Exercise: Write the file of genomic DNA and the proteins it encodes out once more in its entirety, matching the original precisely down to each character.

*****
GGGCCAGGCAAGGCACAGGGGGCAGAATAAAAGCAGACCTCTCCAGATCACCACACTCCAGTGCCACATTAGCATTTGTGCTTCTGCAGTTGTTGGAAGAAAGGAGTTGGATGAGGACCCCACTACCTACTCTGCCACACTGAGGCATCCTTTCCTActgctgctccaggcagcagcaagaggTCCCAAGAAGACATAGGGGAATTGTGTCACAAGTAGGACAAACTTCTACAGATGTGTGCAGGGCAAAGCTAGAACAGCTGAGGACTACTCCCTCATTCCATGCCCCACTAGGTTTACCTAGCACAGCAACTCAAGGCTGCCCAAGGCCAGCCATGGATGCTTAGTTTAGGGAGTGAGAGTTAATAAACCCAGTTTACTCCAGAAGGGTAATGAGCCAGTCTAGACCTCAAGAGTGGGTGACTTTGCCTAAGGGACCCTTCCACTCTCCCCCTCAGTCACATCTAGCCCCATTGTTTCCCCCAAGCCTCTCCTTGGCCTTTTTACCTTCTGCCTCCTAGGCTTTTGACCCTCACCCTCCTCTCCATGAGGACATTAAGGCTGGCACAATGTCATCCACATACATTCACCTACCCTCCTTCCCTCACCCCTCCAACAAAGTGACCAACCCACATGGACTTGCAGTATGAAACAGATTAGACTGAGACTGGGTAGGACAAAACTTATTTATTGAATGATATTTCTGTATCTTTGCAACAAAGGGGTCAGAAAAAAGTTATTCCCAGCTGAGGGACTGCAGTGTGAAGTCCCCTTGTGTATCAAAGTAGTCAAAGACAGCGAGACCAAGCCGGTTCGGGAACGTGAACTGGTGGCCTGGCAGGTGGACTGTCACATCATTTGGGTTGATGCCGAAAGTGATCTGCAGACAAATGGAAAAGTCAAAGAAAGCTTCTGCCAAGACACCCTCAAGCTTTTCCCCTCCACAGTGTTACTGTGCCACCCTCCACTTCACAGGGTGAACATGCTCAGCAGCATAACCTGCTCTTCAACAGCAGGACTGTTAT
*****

GGGCCAGGCAAGGCACAGGGGGCAGAATAAAAGCAGACCTCTCCAGATCACCACACTCCAGTGCCACATTAGCATTTGTGCTTCTGCAGTTGTTGGAAGAAAGGAGTTGGATGAGGACCCCACTACCTACTCTGCCACACTGAGGCATCCTTTCCTActgctgctccaggcagcagcaagaggTCCCAAGAAGACATAGGGGAATTGTGTCACAAGTAGGACAAACTTCTACAGATGTGTGCAGGGCAAAGCTAGAACAGCTGAGGACTACTCCCTCATTCCATGCCCCACTAGGTTTACCTAGCACAGCAACTCAAGGCTGCCCAAGGCCAGCCATGGATGCTTAGTTTAGGGAGTGAGAGTTAATAAACCCAGTTTACTCCAGAAGGGTAATGAGCCAGTCTAGACCTCAAGAGTGGGTGACTTTGCCTAAGGGACCCTTCCACTCTCCCCCTCAGTCACATCTAGCCCCATTGTTTCCCCCAAGCCTCTCCTTGGCCTTTTTACCTTCTGCCTCCTAGGCTTTTGACCCTCACCCTCCTCTCCATGAGGACATTAAGGCTGGCACAATGTCATCCACATACATTCACCTACCCTCCTTCCCTCACCCCTCCAACAAAGTGACCAACCCACATGGACTTGCAGTATGAAACAGATTAGACTGAGACTGGGTAGGACAAAACTTATTTATTGAATGATATTTCTGTATCTTTGCAACAAAGGGGTCAGAAAAAAGTTATTCCCAGCTGAGGGACTGCAGTGTGAAGTCCCCTTGTGTATCAAAGTAGTCAAAGACAGCGAGACCAAGCCGGTTCGGGAACGTGAACTGGTGGCCTGGCAGGTGGACTGTCACATCATTTGGGTTGATGCCGAAAGTGATCTGCAGACAAATGGAAAAGTCAAAGAAAGCTTCTGCCAAGACACCCTCAAGCTTTTCCCCTCCACAGTGTTACTGTGCCACCCTCCACTTCACAGGGTGAACATGCTCAGCAGCATAACCTGCTCTTCAACAGCAGGACTGTTAT